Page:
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Bill George

Harvard Business School Professor, former Medtronic CEO

Forbes: Why Leaders Need To Keep Their Eyes on True North

From Forbes, Posted October 5, 2015.

The term “authenticity” is much bandied about in leadership circles these days. Politicians like the new leader of the British Labour Party Jeremy Corbyn or the would-be Democrat candidate for President Bernie Sanders seem to be gaining from a desire among the public (some parts of it at any rate) for a change from the slick and manufactured. Similar notions are abroad in business, too. Brands seek to demonstrate their authenticity – through how they manufacture their goods, how they do business or just where they come from. And now corporate leaders – perhaps because they are having to guide their organizations through turbulent times – are trying to show how real and genuine they are.

To be fair, Bill George, whose book, Discover Your True North (Wiley), is published this month, has been a proponent of authentic leadership for some time. The current book continues a theme that began back in 2003, when he published Authentic Leadership: Rediscovering the Secrets to Creating Lasting Value, and continued four years later with True North: Discover Your Authentic Leadership. Indeed, a significant part of the book deals with leaders interviewed for the 2007 book, and George is pleased to report that “the vast majority of them are doing exceptionally well.”

However, while there are many fascinating stories of leaders who have overcome great adversity – for example, Howard Schultz of Starbucks, who still remembers his roots in a poor neighborhood of New York City and Reatha Clark King, who has gone from the cotton fields of Georgia to become a director of such companies as Exxon-Mobil and Wells Fargo – the book is not a parade of feel-good stories about down-home values winning out. Rather, George, a former CEO of the medical technology and services company Medtronic who now teaches leadership at Harvard Business School, devotes space early on to how leaders can “lose sight of their True North” and so run into trouble. “People who lose their way are not necessarily bad people. They have the potential to become good leaders, even great leaders. However, somewhere along the way, they get pulled off course,” he writes.

Given that there is plenty of advice available on how to become a good or even great leader, it is perhaps worth lingering on the ways in which George believes people can drift off course.

Losing Touch with Reality. “Leaders who focus on external gratification instead of inner satisfaction have trouble staying grounded,” writes George. “They reject the honest critic who holds up a mirror and speaks the truth. Instead, they surround themselves with sycophants – supporters telling them what they want to hear.”

Fearing Failure. “Underneath their bravado lies the fear that they are not qualified for such powerful leadership roles,” says George. As a result, they become paranoid that at some point they will be found out.

Craving Success. This is the other side of fearing failure. “Most leaders want to do a good job for their organizations, be recognized, and rewarded accordingly,” George writes. However, when they achieve success, they gain added power and enjoy the prestige that accompanies it. “That success can go to their heads, and they develop a sense of entitlement. At the height of some leaders’ power, success itself creates a deep desire to keep it going, so they are prone to pushing the limits, thinking they can get away with it.”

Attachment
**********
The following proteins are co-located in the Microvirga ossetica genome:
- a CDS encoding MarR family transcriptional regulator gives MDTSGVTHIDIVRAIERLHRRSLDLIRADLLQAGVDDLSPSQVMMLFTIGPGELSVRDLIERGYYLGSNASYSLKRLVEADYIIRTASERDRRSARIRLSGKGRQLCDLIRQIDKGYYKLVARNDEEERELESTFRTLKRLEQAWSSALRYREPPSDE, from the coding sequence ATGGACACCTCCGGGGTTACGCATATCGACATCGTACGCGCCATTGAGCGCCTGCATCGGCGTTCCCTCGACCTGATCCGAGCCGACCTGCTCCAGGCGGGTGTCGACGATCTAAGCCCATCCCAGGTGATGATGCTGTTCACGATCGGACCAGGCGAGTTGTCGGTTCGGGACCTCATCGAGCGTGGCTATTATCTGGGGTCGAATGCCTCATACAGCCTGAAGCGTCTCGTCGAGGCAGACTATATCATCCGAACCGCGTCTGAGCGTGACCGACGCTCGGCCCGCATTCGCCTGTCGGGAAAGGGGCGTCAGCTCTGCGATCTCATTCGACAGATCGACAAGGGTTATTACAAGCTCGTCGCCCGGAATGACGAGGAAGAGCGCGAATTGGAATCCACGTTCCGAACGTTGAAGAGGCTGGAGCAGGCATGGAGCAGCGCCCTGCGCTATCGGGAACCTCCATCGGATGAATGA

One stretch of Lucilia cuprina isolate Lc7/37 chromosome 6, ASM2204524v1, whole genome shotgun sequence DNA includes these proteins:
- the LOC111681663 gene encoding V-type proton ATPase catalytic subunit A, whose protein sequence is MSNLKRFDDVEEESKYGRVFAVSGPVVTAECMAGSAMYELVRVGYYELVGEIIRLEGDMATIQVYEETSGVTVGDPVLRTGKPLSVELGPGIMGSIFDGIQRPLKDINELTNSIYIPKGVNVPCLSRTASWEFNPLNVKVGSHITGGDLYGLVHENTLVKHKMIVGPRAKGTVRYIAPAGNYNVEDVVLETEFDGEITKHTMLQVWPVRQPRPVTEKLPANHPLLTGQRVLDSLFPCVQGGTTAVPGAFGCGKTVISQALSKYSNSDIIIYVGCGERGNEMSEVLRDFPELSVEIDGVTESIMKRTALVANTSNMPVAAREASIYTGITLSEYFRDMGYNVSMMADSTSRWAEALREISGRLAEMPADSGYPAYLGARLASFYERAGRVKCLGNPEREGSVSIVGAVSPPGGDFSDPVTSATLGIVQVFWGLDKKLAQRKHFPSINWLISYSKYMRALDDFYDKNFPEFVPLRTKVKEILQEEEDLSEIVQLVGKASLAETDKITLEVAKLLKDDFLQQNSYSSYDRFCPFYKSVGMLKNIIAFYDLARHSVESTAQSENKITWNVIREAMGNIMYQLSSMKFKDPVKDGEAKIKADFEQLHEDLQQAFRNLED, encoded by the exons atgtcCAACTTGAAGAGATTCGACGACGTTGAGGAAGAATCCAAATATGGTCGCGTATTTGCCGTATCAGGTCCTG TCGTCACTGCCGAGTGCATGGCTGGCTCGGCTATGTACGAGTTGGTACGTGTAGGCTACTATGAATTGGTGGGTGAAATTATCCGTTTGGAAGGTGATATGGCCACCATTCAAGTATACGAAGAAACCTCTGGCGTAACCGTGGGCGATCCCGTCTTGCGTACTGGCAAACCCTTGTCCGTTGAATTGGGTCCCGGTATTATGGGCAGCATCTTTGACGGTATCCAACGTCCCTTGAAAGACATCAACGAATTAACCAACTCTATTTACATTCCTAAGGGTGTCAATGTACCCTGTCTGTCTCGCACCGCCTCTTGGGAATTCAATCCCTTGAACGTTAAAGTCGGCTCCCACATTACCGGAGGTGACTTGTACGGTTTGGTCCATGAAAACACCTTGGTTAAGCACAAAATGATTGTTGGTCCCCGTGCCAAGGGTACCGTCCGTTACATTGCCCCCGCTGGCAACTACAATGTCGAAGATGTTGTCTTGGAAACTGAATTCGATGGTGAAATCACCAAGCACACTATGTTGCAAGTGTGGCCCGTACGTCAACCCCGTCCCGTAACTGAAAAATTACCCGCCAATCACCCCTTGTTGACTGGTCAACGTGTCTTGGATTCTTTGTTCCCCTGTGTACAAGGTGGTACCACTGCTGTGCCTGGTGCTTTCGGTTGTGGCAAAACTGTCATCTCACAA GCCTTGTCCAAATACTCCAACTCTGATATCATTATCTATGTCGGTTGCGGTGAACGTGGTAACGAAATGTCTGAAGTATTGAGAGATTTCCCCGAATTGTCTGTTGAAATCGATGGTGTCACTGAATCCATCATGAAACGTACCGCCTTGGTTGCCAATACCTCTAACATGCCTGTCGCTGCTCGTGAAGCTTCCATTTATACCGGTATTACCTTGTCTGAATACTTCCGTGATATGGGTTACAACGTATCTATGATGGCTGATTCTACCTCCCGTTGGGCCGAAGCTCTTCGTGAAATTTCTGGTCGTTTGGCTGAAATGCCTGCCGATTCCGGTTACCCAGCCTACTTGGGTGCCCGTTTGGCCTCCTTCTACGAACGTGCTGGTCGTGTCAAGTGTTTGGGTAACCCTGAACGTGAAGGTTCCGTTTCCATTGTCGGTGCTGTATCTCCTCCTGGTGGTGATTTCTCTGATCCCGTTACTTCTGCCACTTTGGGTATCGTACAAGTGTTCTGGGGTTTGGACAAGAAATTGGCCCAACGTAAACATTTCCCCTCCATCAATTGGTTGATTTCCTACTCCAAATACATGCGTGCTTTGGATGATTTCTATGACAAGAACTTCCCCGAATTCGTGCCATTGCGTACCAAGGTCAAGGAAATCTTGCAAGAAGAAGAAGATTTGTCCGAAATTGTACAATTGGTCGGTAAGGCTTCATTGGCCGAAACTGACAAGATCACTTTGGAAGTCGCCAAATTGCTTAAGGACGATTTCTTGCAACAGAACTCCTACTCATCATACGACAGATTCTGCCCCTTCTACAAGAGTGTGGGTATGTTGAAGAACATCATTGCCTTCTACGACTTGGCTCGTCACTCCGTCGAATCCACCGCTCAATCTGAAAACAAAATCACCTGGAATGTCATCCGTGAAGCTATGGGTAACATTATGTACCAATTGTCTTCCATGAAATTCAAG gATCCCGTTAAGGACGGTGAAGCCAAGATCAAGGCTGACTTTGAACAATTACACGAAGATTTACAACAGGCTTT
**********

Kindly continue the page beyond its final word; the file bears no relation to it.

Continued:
The Loneliness Within. As the cliché has it, it is lonely at the top. Quite simply, even the ablest people can be thrown off balance by the enormity of the task – and the responsibility – that they have taken on. In their efforts to stay on top of things, many leaders end up losing touch with people outside work – friends, spouses, children – to the extent that their work becomes their life. A particular aspect of this is that in seeking to satisfy all the external forces putting pressure on them, they lose sight of their own view. “Over time little mistakes turn into major ones. No amount of hard work can correct them,” says George. “Instead of seeking wise counsel at this point, they dig a deeper hole. When the collapse comes, there is no avoiding it.”

In examining leaders who have lost their way, George and his colleagues identify five types. All are linked directly by their failure to develop themselves. They are:

Imposters, who lack self-awareness and self-esteem;

Rationalizers, who deviate from their values;

Glory Seekers, who are motivated by seeking the world’s acclaim;

Loners, who fail to build personal support structures; and

Shooting Stars, who lack the grounding of an integrated life.

Through asking readers to look closely at the archetypes – and the well-known examples he cites (who include former New York Stock Exchange CEO Richard Grasso and former Lehman Brothers CEO Richard Fuld but are not confined to fallen financial services giants) – George hopes to instill in leaders and those aspiring to join them that just wanting the position is not enough. “Before you take on a leadership role, ask yourself: ‘What motivates me to lead this organization?’ If the honest answers are simply power, prestige and money, you are at risk of being trapped by external gratification as your source of fulfillment,” he writes. “There is nothing wrong with desiring these outward symbols [his italics] if, and only if, they are balanced by a deeper desire to serve something greater than yourself. Extrinsic rewards exert a force that can pull you away from True North if not counterbalanced by a deeper purpose or calling that gives you a passion to lead.”